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Lawmakers Consider Medical Marijuana as Treatment for PTSD

A Kentucky legislative committee heard testimony this week from veterans who say marijuana helps them treat symptoms of their post-traumatic stress disorder. Veterans say medical marijuana would alleviate PTSD symptoms better than pharmaceutical drugs.

Danny “Greasy” Belcher is a Vietnam veteran who uses pot to deal with nightmares about his combat experiences.

“I see the dead enemy hanging in the tree,” he said. “Bodies bumping against me, [not sure if it’s] theirs or ours, if that nightmare gets so bad, I can’t wake up, I realize it’s just a nightmare, I will light that pipe up, I’ll be a criminal, I’ll go back to sleep.”

Committee co-chair Sen. Jim Higdon, a Republican from Lebanon, says medical marijuana in Kentucky is inevitable, but is unsure when and that lawmakers will need more clinical data before they make up their minds.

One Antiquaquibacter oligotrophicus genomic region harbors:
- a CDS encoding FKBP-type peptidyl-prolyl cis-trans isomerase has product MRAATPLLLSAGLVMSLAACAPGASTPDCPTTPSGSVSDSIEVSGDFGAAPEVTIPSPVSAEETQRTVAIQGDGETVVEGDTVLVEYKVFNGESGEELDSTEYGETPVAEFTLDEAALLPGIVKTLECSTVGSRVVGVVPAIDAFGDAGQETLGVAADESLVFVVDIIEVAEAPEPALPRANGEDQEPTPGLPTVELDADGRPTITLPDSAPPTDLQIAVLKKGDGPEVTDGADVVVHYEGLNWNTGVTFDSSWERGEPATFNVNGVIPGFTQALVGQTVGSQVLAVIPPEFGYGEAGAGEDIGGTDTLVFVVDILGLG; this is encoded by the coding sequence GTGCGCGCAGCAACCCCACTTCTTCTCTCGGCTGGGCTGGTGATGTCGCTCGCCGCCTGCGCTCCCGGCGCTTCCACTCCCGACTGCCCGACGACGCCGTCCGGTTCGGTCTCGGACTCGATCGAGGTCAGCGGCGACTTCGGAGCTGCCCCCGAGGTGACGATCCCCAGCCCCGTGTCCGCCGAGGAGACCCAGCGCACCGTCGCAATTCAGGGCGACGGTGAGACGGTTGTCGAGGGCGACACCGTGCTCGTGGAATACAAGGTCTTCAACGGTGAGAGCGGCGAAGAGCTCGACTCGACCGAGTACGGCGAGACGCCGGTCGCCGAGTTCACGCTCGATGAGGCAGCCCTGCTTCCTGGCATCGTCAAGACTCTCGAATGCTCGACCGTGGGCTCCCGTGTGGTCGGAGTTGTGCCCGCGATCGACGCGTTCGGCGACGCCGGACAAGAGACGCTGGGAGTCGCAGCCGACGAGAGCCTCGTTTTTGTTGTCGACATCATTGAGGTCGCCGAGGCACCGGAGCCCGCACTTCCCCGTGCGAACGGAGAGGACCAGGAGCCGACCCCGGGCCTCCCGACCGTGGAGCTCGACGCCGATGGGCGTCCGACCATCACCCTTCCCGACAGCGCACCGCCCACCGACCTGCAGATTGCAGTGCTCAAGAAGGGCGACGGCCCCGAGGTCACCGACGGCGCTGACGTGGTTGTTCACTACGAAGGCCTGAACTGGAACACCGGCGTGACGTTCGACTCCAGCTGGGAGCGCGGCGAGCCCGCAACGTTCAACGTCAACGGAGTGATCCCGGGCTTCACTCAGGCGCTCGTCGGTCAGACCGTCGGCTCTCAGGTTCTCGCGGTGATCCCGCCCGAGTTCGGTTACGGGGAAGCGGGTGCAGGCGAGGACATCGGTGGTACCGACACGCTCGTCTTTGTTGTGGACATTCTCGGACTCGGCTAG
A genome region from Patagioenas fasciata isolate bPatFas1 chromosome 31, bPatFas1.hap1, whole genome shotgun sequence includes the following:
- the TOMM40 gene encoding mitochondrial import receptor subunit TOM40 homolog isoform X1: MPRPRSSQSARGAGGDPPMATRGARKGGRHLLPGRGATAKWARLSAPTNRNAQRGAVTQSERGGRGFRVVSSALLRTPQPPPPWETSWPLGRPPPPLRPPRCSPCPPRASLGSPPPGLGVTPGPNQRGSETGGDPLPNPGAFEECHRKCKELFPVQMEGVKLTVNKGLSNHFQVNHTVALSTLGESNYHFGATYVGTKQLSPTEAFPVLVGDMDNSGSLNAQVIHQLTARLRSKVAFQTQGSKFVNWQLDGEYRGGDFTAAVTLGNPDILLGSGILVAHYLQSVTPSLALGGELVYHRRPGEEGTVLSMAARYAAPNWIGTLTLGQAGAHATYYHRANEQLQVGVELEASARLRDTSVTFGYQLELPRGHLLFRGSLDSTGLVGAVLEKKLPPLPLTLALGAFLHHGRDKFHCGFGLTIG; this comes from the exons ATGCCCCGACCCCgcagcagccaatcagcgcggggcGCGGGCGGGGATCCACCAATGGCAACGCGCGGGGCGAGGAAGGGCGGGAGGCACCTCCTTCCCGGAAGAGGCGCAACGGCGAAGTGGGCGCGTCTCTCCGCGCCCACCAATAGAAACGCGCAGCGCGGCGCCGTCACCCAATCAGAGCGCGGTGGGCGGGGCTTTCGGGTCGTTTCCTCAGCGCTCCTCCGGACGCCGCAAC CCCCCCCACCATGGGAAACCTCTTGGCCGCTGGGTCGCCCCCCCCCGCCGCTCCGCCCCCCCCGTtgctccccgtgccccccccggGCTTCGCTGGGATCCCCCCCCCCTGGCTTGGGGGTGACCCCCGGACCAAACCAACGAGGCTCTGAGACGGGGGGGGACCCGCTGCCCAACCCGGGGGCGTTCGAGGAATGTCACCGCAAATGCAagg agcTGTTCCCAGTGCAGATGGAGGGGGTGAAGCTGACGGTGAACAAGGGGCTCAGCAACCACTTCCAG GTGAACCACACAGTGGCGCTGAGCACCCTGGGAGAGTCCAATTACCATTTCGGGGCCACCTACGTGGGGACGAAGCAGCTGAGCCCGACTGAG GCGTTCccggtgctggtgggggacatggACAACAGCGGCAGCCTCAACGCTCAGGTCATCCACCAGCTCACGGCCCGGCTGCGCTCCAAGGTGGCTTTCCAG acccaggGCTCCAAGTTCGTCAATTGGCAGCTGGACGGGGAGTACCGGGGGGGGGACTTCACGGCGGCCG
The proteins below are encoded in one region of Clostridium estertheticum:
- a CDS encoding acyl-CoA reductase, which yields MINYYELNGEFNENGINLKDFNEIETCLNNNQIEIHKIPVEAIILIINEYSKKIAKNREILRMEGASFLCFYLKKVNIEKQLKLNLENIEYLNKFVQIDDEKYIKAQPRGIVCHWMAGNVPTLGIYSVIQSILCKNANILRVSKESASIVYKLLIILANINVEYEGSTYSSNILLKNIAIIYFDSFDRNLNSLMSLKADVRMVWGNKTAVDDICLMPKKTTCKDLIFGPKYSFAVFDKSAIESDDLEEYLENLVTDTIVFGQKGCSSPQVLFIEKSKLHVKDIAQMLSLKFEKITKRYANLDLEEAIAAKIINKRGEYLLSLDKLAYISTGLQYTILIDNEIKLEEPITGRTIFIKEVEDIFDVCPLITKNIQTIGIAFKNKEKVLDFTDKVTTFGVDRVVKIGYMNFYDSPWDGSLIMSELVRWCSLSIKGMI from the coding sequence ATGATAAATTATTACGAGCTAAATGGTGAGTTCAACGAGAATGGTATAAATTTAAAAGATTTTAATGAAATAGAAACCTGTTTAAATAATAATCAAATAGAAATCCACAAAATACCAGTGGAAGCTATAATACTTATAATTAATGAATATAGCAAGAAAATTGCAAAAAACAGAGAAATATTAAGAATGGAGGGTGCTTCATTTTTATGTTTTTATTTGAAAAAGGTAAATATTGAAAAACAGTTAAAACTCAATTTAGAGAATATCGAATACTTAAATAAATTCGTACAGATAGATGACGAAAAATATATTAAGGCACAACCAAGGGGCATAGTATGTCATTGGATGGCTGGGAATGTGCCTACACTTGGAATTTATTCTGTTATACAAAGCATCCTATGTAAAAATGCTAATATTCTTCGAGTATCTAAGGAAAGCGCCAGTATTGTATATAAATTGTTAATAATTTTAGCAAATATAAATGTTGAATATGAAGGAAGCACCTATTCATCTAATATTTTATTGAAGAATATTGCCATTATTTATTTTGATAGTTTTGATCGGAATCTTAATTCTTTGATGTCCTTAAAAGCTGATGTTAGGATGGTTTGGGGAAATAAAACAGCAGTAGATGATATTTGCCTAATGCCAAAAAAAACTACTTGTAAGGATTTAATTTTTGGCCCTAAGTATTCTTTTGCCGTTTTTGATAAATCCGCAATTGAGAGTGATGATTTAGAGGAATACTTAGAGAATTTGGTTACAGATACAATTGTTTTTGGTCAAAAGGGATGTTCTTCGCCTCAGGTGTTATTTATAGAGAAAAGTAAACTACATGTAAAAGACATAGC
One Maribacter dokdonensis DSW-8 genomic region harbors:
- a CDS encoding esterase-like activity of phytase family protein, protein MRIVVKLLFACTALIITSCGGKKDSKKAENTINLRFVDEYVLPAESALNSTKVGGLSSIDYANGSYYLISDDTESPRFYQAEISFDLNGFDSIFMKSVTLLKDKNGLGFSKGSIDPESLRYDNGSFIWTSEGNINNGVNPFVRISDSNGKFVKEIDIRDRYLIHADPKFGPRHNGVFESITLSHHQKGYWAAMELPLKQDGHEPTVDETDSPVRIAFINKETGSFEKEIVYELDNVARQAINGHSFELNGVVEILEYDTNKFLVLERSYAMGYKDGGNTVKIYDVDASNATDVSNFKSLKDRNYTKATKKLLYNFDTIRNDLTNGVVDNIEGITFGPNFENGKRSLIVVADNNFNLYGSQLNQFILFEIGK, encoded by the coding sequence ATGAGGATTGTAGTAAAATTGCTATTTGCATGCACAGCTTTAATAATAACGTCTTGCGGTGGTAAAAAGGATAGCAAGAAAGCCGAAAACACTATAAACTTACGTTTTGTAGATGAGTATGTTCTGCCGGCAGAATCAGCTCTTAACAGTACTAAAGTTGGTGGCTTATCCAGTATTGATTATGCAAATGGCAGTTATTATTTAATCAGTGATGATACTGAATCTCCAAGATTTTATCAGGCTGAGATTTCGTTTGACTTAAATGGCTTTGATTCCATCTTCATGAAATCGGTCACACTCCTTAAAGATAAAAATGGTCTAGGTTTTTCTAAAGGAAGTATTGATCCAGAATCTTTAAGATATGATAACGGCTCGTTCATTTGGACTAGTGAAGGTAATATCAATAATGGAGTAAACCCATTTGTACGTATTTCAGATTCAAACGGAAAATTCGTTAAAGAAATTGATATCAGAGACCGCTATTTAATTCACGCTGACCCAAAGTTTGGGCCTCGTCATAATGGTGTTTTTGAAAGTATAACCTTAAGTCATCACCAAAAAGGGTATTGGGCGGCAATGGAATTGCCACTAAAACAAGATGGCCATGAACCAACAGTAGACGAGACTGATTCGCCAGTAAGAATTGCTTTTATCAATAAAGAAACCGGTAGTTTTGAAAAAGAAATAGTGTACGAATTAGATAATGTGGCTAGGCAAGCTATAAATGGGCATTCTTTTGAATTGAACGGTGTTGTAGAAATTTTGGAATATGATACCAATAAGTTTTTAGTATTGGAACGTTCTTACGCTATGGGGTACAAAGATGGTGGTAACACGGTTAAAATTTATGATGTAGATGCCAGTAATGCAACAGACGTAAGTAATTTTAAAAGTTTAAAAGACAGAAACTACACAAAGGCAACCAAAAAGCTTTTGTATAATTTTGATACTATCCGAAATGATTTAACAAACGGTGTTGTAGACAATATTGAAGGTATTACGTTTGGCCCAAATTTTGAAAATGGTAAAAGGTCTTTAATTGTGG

“Professionals to testify in favor of it would certainly be helpful, clinical tests would certainly be helpful, you know, all those things would be helpful when we make a decision,” Higdon said.

A pair of bills filed in the House and Senate that would establish a statewide medical marijuana framework have failed in recent years. Democratic Representative Mary Lou Marzian filed legislation that passed out of a health and welfare committee this year, but it died on the House floor.

But Higdon says the legislature will continue to hold more hearings on the subject throughout the year, and medical testimony will be key in getting more support from his colleagues in the Senate.

According to testimony from Veterans Affairs doctors, about 350,000 veterans suffer from PTSD nationwide, with about 18,000 in the Louisville area alone.

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